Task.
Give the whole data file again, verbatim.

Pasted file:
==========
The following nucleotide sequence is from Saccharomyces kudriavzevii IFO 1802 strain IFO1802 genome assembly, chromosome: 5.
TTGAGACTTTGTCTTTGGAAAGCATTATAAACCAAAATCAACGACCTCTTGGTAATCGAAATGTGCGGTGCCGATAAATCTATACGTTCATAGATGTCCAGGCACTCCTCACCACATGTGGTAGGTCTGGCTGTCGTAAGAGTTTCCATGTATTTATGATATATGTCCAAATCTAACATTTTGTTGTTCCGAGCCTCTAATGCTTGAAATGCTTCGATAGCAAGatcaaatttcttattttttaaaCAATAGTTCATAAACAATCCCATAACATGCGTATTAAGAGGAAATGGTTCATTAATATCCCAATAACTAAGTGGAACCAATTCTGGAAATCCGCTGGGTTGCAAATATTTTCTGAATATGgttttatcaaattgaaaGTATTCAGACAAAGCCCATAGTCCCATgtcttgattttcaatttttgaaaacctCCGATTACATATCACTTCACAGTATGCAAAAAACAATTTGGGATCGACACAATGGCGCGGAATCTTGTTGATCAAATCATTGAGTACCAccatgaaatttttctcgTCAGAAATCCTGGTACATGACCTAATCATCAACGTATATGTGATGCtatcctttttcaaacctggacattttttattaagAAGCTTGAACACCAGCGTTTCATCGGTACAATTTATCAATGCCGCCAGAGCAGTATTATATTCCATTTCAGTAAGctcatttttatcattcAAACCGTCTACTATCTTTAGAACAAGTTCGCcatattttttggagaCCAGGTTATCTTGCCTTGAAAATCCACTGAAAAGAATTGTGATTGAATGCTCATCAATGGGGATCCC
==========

The following nucleotide sequence is from Saccharomyces kudriavzevii IFO 1802 strain IFO1802 genome assembly, chromosome: 5.
TTGAGACTTTGTCTTTGGAAAGCATTATAAACCAAAATCAACGACCTCTTGGTAATCGAAATGTGCGGTGCCGATAAATCTATACGTTCATAGATGTCCAGGCACTCCTCACCACATGTGGTAGGTCTGGCTGTCGTAAGAGTTTCCATGTATTTATGATATATGTCCAAATCTAACATTTTGTTGTTCCGAGCCTCTAATGCTTGAAATGCTTCGATAGCAAGatcaaatttcttattttttaaaCAATAGTTCATAAACAATCCCATAACATGCGTATTAAGAGGAAATGGTTCATTAATATCCCAATAACTAAGTGGAACCAATTCTGGAAATCCGCTGGGTTGCAAATATTTTCTGAATATGgttttatcaaattgaaaGTATTCAGACAAAGCCCATAGTCCCATgtcttgattttcaatttttgaaaacctCCGATTACATATCACTTCACAGTATGCAAAAAACAATTTGGGATCGACACAATGGCGCGGAATCTTGTTGATCAAATCATTGAGTACCAccatgaaatttttctcgTCAGAAATCCTGGTACATGACCTAATCATCAACGTATATGTGATGCtatcctttttcaaacctggacattttttattaagAAGCTTGAACACCAGCGTTTCATCGGTACAATTTATCAATGCCGCCAGAGCAGTATTATATTCCATTTCAGTAAGctcatttttatcattcAAACCGTCTACTATCTTTAGAACAAGTTCGCcatattttttggagaCCAGGTTATCTTGCCTTGAAAATCCACTGAAAAGAATTGTGATTGAATGCTCATCAATGGGGATCCC